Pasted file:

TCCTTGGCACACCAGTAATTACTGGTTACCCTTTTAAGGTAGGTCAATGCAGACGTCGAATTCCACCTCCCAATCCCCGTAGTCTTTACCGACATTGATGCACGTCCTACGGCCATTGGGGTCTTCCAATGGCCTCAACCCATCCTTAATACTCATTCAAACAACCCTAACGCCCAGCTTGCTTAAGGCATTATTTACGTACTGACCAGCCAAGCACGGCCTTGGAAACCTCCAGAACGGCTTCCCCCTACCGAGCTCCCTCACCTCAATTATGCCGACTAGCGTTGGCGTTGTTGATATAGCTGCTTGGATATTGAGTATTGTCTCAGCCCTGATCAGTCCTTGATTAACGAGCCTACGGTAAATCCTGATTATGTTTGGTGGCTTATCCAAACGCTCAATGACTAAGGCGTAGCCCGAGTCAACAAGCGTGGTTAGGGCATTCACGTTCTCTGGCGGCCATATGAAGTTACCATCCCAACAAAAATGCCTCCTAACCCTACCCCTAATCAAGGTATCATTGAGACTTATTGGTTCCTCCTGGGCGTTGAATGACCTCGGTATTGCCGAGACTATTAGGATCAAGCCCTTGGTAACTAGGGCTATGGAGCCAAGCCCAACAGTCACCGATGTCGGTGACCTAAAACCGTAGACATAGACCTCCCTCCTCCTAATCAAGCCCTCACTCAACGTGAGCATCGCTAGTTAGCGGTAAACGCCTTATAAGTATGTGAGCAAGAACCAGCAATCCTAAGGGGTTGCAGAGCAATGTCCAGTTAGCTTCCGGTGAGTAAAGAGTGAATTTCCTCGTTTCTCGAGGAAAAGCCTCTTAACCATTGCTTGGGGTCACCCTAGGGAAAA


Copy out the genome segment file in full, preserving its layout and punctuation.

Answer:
TCCTTGGCACACCAGTAATTACTGGTTACCCTTTTAAGGTAGGTCAATGCAGACGTCGAATTCCACCTCCCAATCCCCGTAGTCTTTACCGACATTGATGCACGTCCTACGGCCATTGGGGTCTTCCAATGGCCTCAACCCATCCTTAATACTCATTCAAACAACCCTAACGCCCAGCTTGCTTAAGGCATTATTTACGTACTGACCAGCCAAGCACGGCCTTGGAAACCTCCAGAACGGCTTCCCCCTACCGAGCTCCCTCACCTCAATTATGCCGACTAGCGTTGGCGTTGTTGATATAGCTGCTTGGATATTGAGTATTGTCTCAGCCCTGATCAGTCCTTGATTAACGAGCCTACGGTAAATCCTGATTATGTTTGGTGGCTTATCCAAACGCTCAATGACTAAGGCGTAGCCCGAGTCAACAAGCGTGGTTAGGGCATTCACGTTCTCTGGCGGCCATATGAAGTTACCATCCCAACAAAAATGCCTCCTAACCCTACCCCTAATCAAGGTATCATTGAGACTTATTGGTTCCTCCTGGGCGTTGAATGACCTCGGTATTGCCGAGACTATTAGGATCAAGCCCTTGGTAACTAGGGCTATGGAGCCAAGCCCAACAGTCACCGATGTCGGTGACCTAAAACCGTAGACATAGACCTCCCTCCTCCTAATCAAGCCCTCACTCAACGTGAGCATCGCTAGTTAGCGGTAAACGCCTTATAAGTATGTGAGCAAGAACCAGCAATCCTAAGGGGTTGCAGAGCAATGTCCAGTTAGCTTCCGGTGAGTAAAGAGTGAATTTCCTCGTTTCTCGAGGAAAAGCCTCTTAACCATTGCTTGGGGTCACCCTAGGGAAAA